The news comes just days after “Once Upon a Time” aired its series finale on ABC after seven seasons. In addition, the duo has signed a four-year extension of their current deal at ABC Studios, which will keep them at the studio through 2022.
Horowitz and Kitsis come on board following the departure of original showrunner Bryan Fuller and executive producer Hart Hanson in February.
The pair began their careers writing for shows like “Popular” and “Felicity” before they joined the writing staff of “Lost” during its first year. For the final two seasons they served as executive producers, while simultaneously writing the feature film “Tron: Legacy” and creating the animated television series “Tron: Uprising” for Disney XD. They created “Once Upon a Time” in 2011.
Kitsis and Horowitz are represented by WME and attorney Jared Levine.
A source close to Fuller said at the time of his departure that the parting was amicable. Fuller’s vision for the show did not mesh with the more family-friendly approach sought by Apple and Amblin Television. “Bones” alum Hanson had been on board for some time to serve as day-to-day showrunner, and was working closely with Fuller before also departing.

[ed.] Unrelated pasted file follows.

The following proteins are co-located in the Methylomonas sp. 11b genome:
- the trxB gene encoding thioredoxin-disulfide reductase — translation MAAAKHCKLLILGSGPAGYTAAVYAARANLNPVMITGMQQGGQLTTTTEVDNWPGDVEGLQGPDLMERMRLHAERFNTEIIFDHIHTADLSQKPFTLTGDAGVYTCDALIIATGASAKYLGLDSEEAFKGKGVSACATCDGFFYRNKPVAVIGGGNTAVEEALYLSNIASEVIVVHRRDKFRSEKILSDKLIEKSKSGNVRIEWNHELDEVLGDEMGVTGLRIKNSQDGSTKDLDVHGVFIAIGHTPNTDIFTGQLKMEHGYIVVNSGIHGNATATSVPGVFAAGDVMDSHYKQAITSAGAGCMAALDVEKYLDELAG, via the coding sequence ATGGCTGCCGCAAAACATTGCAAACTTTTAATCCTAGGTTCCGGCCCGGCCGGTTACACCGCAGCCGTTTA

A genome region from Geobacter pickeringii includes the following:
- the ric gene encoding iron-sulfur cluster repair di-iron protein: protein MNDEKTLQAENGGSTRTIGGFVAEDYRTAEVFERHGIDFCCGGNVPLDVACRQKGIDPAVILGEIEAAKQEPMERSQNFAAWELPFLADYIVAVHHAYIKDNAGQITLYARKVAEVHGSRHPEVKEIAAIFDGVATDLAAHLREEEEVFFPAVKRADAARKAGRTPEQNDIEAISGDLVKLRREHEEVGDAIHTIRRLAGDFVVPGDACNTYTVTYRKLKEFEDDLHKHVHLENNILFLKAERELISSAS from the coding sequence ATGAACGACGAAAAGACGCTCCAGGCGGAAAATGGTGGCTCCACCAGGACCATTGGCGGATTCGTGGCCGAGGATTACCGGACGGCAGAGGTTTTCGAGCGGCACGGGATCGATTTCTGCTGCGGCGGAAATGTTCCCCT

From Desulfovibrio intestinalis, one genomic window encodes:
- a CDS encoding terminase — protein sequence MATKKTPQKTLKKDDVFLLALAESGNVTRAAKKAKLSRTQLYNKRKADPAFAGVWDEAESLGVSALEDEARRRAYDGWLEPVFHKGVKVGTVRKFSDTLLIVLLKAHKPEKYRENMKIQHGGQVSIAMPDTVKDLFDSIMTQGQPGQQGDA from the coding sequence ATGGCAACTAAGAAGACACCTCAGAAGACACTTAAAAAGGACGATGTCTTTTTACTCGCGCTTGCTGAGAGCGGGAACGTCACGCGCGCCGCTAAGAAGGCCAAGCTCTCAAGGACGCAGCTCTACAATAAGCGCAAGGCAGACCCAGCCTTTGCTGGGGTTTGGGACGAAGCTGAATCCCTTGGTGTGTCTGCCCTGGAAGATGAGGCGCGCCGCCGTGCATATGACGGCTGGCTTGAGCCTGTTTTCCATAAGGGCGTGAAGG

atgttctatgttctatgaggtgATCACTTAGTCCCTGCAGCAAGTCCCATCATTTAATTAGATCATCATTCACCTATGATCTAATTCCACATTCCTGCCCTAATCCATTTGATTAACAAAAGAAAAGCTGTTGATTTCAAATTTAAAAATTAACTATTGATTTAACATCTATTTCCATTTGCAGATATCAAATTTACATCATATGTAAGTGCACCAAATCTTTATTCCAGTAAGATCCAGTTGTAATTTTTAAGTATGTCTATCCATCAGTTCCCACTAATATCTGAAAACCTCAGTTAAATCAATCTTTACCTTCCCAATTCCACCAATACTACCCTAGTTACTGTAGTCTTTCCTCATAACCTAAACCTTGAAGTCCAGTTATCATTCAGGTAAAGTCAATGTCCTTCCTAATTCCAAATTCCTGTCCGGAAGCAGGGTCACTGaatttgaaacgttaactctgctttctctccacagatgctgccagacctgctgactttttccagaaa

“Amazing Stories,” which is an anthology series, originally ran for two seasons in the mid-80s on NBC, garnering 12 Emmy nominations and winning five. Among those winners was John Lithgow, who won the Outstanding Guest Performer in a Drama Series award for the episode entitled “The Doll.” The series was also one of the first resume listings for names like “Homeland” director Lesli Linka Glatter and Pixar director Brad Bird.
Original series co-creator Steven Spielberg serves as executive producer on the Apple version via Amblin Television, along with Amblin’s Justin Falvey and Darryl Frank. The 10-episode order for the series is part of a new content deal between Apple, Amblin, and Universal TV, the latter two of whom will produce “Amazing Stories.”
© 2021 PMC. All rights reserved.